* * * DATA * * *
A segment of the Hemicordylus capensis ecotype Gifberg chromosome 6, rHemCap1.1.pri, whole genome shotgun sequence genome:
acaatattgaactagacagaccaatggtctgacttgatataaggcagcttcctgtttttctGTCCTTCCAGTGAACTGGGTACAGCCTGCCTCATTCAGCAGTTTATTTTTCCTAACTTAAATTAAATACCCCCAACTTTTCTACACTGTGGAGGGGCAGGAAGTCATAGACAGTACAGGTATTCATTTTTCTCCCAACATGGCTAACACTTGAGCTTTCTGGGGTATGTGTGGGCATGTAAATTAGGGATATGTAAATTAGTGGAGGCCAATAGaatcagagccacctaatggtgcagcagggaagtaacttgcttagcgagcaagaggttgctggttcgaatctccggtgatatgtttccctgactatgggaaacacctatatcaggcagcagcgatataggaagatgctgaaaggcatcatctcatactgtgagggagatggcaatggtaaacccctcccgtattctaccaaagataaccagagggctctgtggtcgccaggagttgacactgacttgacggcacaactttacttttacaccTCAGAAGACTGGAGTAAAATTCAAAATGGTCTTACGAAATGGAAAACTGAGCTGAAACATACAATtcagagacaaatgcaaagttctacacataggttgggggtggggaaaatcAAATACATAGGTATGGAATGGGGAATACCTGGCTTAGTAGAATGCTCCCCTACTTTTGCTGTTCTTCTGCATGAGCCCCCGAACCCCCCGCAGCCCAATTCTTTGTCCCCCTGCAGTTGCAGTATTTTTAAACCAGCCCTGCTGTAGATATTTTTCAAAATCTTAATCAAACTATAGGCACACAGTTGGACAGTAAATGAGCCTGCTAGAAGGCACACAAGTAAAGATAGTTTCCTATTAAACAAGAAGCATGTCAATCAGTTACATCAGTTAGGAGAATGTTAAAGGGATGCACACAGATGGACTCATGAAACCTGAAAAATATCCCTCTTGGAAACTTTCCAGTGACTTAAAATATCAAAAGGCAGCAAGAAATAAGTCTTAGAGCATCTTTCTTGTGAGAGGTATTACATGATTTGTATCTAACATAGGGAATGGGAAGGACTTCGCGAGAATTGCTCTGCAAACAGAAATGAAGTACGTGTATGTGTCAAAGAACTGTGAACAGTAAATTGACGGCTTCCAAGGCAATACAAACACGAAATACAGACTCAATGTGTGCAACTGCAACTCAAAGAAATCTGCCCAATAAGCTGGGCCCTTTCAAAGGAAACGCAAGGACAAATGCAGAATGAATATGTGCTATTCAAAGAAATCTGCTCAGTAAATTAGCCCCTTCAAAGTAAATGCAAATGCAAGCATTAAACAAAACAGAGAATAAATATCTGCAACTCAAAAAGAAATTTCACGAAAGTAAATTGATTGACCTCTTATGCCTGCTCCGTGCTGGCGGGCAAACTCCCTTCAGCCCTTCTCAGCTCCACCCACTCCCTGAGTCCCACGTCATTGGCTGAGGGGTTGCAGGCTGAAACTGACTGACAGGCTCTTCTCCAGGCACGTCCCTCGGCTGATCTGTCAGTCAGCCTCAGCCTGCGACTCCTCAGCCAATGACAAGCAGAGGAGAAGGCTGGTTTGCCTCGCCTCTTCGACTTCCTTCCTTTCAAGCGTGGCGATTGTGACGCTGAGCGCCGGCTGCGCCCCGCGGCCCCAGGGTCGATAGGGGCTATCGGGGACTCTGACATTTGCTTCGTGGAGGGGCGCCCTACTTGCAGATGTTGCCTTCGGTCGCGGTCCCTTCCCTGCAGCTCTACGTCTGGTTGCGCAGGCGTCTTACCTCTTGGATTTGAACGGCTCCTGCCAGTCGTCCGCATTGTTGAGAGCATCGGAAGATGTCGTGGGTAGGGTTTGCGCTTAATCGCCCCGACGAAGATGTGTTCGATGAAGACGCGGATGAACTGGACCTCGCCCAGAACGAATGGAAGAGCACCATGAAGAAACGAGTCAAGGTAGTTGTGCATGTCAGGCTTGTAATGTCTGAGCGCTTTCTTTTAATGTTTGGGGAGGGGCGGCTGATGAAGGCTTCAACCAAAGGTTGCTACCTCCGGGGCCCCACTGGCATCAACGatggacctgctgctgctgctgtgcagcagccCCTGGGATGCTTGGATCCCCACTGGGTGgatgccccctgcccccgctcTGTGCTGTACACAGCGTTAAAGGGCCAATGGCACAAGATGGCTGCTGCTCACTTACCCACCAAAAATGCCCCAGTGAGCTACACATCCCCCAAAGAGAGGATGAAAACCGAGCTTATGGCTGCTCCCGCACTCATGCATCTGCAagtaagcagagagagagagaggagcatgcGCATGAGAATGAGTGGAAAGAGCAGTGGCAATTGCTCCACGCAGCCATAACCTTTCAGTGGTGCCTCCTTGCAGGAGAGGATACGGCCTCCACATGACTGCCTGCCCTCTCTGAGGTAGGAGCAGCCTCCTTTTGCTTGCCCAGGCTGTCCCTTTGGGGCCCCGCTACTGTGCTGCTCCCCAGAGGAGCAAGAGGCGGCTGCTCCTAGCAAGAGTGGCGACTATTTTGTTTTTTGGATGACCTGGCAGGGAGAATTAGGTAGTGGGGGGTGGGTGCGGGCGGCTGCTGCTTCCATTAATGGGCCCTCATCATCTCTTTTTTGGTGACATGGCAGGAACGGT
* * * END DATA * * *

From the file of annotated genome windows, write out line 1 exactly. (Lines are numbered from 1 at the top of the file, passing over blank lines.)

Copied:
A segment of the Hemicordylus capensis ecotype Gifberg chromosome 6, rHemCap1.1.pri, whole genome shotgun sequence genome: